The Hawaiian Islands captivate the American imagination like no other place. Even people who've never been there find their minds wandering speedily over the Rockies and halfway across the blue Pacific, arriving in a land framed by coconut palms and perfumed by plumeria flowers.
For centuries, Hawaii's connection to a vast seafaring trade and exchange network within Polynesia's "sea of islands" shaped its human and culinary history. Colonialism and the convenience of air travel have, in the last 150 years, further influenced island street food.
Why the preceding discursus on Hawaii's past? Because its food is on the move. Two fortunate travelers have brought a small taste of Hawaii's street treats to a small space in a small corner of the Colorado College campus. They're Denver architect (and Springs native) Matt Shea and local restaurant magnate Joseph Coleman, and their new adventure is La'au's Taco Shop.
Pronounced "la-OWsz," it's a Hawaiian word for "stick," and it can have many meanings. In this case, it refers to two: the wooden skewers on which the meats that inspired Shea's recipes are traditionally cooked, and walking sticks, because Shea and Coleman see La'au's as catering to people on the go.
Evoking warm sunshine, gentle breezes and the dulcet tones of the Pacific surf rolling ashore, the tropical flavor imparted by the Hawaiian name doesn't end with the unusual word on the sign. It also finds expression in the food and the airy, colorful interior. Customers queue to the left, approach the counter and slide right as they oversee the customized production of their meal. Square green boxes serve as seats around a few square tables, with additional eating space outside.
Like the seating, the eating is modular and radically democratic. Tacos ($1.50 to $2.15) can be ordered la carte with one of La'au's six fillings: huli chicken, steak, pork, shrimp, mahi mahi and mixed vegetables. Once that decision's been made, it's time to pimp your taco, with toppings including shredded cabbage, green papaya salad, four salsas (mango, corn, pico de gallo and aj Peruano), cilantro, onion, hot peppers and shredded cheese. Those seeking complete meals can opt for a four-taco "set" ($5.50 to $7.75), or choose an alternate substrate of beans and rice ("bowl"), lettuce ("salad") or nothing but wax paper ("borracho").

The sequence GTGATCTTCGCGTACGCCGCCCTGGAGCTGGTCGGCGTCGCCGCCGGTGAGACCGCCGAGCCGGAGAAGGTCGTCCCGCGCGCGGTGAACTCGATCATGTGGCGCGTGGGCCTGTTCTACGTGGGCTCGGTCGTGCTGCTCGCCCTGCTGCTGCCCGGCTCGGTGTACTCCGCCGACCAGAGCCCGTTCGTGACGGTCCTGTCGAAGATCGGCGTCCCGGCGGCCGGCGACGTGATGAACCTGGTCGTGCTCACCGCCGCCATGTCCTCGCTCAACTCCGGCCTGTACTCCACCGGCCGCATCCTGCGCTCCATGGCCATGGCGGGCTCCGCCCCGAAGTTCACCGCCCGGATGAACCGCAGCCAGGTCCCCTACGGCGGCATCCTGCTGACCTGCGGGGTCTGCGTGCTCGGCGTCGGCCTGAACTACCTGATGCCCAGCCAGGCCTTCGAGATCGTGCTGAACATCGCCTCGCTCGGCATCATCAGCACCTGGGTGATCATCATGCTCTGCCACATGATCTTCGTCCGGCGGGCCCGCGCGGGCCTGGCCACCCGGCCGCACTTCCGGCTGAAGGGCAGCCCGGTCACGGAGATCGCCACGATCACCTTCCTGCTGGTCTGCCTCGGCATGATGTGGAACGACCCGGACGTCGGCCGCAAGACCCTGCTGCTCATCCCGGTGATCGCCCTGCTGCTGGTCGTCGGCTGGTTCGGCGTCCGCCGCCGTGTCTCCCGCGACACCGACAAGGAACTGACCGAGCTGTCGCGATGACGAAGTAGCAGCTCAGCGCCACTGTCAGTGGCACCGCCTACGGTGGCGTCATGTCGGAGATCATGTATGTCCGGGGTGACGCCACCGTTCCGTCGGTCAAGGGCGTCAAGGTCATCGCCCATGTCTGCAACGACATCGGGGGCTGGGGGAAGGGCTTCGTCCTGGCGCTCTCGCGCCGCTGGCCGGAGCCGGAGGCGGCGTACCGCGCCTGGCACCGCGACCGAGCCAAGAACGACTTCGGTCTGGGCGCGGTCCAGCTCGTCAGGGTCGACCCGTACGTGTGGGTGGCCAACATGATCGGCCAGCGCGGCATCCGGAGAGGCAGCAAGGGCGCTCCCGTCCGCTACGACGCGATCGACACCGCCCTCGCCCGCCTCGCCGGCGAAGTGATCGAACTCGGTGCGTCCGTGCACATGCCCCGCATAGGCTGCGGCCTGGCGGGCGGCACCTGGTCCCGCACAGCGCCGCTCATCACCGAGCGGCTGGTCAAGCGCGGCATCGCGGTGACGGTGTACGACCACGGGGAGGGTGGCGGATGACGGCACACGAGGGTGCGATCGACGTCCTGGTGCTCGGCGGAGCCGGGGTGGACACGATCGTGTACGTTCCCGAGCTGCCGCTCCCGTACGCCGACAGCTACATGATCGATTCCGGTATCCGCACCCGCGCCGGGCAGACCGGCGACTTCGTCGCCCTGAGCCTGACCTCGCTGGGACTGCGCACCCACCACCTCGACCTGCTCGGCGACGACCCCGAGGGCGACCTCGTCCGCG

Easily the best in all of Colorado Springs, the mahi mahi tacos star, twinkling brightly beneath tangy green papaya salad and either corn or mango salsa. Flavorful and juicy pork follows just behind, and pairs nicely with the hunter green aj Peruano. I also like the peanut-marinated huli chicken and the citrus-spiked Argentinean steak.
Bottled beers (Negro Modelo and Bristol selections) and sprightly, house-made margaritas ($3.50) hit the spot, as do shareable baskets of chips and scoops of guacamole. Managers David Beckstrom and Scott Syverson lead a friendly and efficient crew that's keeping Coleman's hot streak going. Together with Nosh, which also opened in 2007, he's demonstrated a versatility for different pitches and price points in his restaurants.
La'au's is a welcome addition to an otherwise tired dining scene near the Colorado College campus. Attached to the Spencer Center and adjacent to the soon-to-be-complete Gaylord Cornerstone Arts Center, La'au's offers healthy, tasty tacos at fair prices for the whole city.
La'au's Taco Shop
830 N. Tejon St., #110, 578-5228
Holiday hours through Jan. 18: Monday-Saturday, 11 a.m. to 8 p.m. Regular hours: Daily, 11 a.m. to 10 p.m.